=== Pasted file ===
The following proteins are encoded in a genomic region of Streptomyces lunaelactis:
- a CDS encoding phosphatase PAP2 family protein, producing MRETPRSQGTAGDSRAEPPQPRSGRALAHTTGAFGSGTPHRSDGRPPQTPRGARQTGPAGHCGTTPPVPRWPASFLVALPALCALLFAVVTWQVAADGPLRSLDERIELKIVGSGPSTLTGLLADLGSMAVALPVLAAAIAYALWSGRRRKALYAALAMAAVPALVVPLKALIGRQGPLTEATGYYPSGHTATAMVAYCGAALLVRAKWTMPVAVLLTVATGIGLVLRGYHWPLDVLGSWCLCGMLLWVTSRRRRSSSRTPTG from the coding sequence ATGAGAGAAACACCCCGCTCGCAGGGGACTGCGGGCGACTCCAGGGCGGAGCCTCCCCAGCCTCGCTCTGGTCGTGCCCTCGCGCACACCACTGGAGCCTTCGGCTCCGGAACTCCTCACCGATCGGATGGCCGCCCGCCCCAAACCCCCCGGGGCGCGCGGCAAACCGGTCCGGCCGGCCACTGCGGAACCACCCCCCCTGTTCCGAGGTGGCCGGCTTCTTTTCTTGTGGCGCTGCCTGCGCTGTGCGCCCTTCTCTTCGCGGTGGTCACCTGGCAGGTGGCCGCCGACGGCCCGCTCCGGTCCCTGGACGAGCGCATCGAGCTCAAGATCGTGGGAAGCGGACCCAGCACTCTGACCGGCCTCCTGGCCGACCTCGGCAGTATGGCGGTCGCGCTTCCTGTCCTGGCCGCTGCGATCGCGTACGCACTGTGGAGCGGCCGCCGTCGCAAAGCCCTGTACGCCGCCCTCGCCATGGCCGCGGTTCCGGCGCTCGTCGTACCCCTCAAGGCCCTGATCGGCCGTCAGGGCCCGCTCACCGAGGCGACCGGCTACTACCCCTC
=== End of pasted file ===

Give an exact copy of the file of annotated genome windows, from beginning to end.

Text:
The following proteins are encoded in a genomic region of Streptomyces lunaelactis:
- a CDS encoding phosphatase PAP2 family protein, producing MRETPRSQGTAGDSRAEPPQPRSGRALAHTTGAFGSGTPHRSDGRPPQTPRGARQTGPAGHCGTTPPVPRWPASFLVALPALCALLFAVVTWQVAADGPLRSLDERIELKIVGSGPSTLTGLLADLGSMAVALPVLAAAIAYALWSGRRRKALYAALAMAAVPALVVPLKALIGRQGPLTEATGYYPSGHTATAMVAYCGAALLVRAKWTMPVAVLLTVATGIGLVLRGYHWPLDVLGSWCLCGMLLWVTSRRRRSSSRTPTG from the coding sequence ATGAGAGAAACACCCCGCTCGCAGGGGACTGCGGGCGACTCCAGGGCGGAGCCTCCCCAGCCTCGCTCTGGTCGTGCCCTCGCGCACACCACTGGAGCCTTCGGCTCCGGAACTCCTCACCGATCGGATGGCCGCCCGCCCCAAACCCCCCGGGGCGCGCGGCAAACCGGTCCGGCCGGCCACTGCGGAACCACCCCCCCTGTTCCGAGGTGGCCGGCTTCTTTTCTTGTGGCGCTGCCTGCGCTGTGCGCCCTTCTCTTCGCGGTGGTCACCTGGCAGGTGGCCGCCGACGGCCCGCTCCGGTCCCTGGACGAGCGCATCGAGCTCAAGATCGTGGGAAGCGGACCCAGCACTCTGACCGGCCTCCTGGCCGACCTCGGCAGTATGGCGGTCGCGCTTCCTGTCCTGGCCGCTGCGATCGCGTACGCACTGTGGAGCGGCCGCCGTCGCAAAGCCCTGTACGCCGCCCTCGCCATGGCCGCGGTTCCGGCGCTCGTCGTACCCCTCAAGGCCCTGATCGGCCGTCAGGGCCCGCTCACCGAGGCGACCGGCTACTACCCCTC